Proponents providing written testimony:

Harold Armstrong, private citizen (Attachment 10)

Robert Carlisle, private citizen (Attachment 11)

Cherokee County Board of County Commissioners, Cory Moates, Lorie Johnson, Myra Carlisle Frazier (Attachment 12)

Austin and Shenan Cline, private citizens (Attachment 13)

Ron and Dana Eggers, private citizens (Attachment 14)

Chet and Mary Ann Fincham, private citizens (Attachment 15)

Kathleen Fincham, private citizen (Attachment 16)

Linda Fincham, private citizen (Attachment 17)

David Fisher, private citizen (Attachment 18)

Trace Goodwin, private citizen (Attachment 19)

Virgil Hallauer, private citizen (Attachment 20)

Clif Heiniger, private citizen (Attachment 21)

Kathy Heiniger, private citizen (Attachment 22)

Dane Hicks, Publisher, The Anderson County Review (Attachment 23)

Annette Hoskins, private citizen (Attachment 24)

Carol Hull, private citizen (Attachment 25)

Micah and Sonya Kee, private citizens (Attachment 26)

Gary and Susan Koch, private citizens (Attachment 27)

Nancy Manche, private citizen (Attachment 28)

Don and Laura Musil, private citizens (Attachment 29)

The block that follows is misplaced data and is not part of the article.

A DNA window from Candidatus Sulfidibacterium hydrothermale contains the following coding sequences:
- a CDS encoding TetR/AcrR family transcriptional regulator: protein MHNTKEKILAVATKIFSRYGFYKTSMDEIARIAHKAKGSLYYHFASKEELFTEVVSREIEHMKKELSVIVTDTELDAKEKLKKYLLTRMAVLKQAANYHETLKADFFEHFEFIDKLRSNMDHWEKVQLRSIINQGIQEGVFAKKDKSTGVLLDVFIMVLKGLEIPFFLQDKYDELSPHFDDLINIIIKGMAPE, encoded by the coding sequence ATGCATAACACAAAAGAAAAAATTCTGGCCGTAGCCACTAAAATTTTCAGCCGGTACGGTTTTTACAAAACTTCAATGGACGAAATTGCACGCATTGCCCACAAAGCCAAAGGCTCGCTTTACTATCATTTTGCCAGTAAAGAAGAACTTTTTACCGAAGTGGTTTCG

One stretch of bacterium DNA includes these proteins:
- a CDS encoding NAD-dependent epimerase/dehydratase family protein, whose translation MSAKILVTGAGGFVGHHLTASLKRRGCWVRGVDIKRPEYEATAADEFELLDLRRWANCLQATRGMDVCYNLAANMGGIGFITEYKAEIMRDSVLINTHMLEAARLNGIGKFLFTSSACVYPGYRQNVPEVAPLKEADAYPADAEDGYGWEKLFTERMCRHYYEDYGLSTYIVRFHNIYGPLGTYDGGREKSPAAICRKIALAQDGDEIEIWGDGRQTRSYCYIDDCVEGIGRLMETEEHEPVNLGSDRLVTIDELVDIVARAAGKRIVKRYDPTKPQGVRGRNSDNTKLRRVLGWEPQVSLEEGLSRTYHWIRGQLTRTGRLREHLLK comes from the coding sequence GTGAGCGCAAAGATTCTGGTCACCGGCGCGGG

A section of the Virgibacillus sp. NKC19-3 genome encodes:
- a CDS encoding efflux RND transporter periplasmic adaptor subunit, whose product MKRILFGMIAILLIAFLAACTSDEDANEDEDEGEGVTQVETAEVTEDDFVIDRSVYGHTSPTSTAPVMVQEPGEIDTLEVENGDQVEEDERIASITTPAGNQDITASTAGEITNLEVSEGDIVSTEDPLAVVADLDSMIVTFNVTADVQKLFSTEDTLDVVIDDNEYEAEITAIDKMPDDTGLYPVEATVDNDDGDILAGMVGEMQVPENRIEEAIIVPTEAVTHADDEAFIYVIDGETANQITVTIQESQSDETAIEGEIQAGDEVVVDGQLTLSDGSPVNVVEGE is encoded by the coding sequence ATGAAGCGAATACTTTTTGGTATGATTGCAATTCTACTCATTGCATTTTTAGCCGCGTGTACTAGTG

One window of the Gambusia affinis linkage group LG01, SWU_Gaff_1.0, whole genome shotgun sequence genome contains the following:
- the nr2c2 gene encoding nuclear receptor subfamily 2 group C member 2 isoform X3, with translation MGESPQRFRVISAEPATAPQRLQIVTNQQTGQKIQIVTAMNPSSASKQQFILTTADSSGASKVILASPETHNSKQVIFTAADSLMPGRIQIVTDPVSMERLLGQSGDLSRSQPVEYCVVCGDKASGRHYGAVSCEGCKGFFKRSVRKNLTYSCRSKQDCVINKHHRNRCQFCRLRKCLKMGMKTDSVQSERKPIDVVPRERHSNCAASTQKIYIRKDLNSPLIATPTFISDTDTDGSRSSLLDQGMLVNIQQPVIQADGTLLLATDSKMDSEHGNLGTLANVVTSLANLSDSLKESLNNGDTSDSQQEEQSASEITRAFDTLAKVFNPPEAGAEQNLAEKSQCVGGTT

Mona Musil, private citizen (Attachment 30)

Luke Pollock, private citizen (Attachment 31)

William Pollock, private citizen (Attachment 32)

Bonnie Rasmussen, private citizen (Attachment 33)

Dan Ring, private citizen (Attachment 34)

Lyndi Ring, private citizen (Attachment 35)

Dennis and Linda Roeder, private citizens (Attachment 36)

Kevin Rooney, private citizen (Attachment 37)

Jonathan Sill, private citizen (Attachment 38)

Margy Stewart, private citizen (Attachment 39)

Glenda Taylor, private citizen (Attachment 40)

William Vonderschmidt, private citizen (Attachment 41)

Following oral proponent testimony, the Chairman opened for questions and answers.

Seeing not more questions, the Chairman adjourned the meeting at 2:30 pm.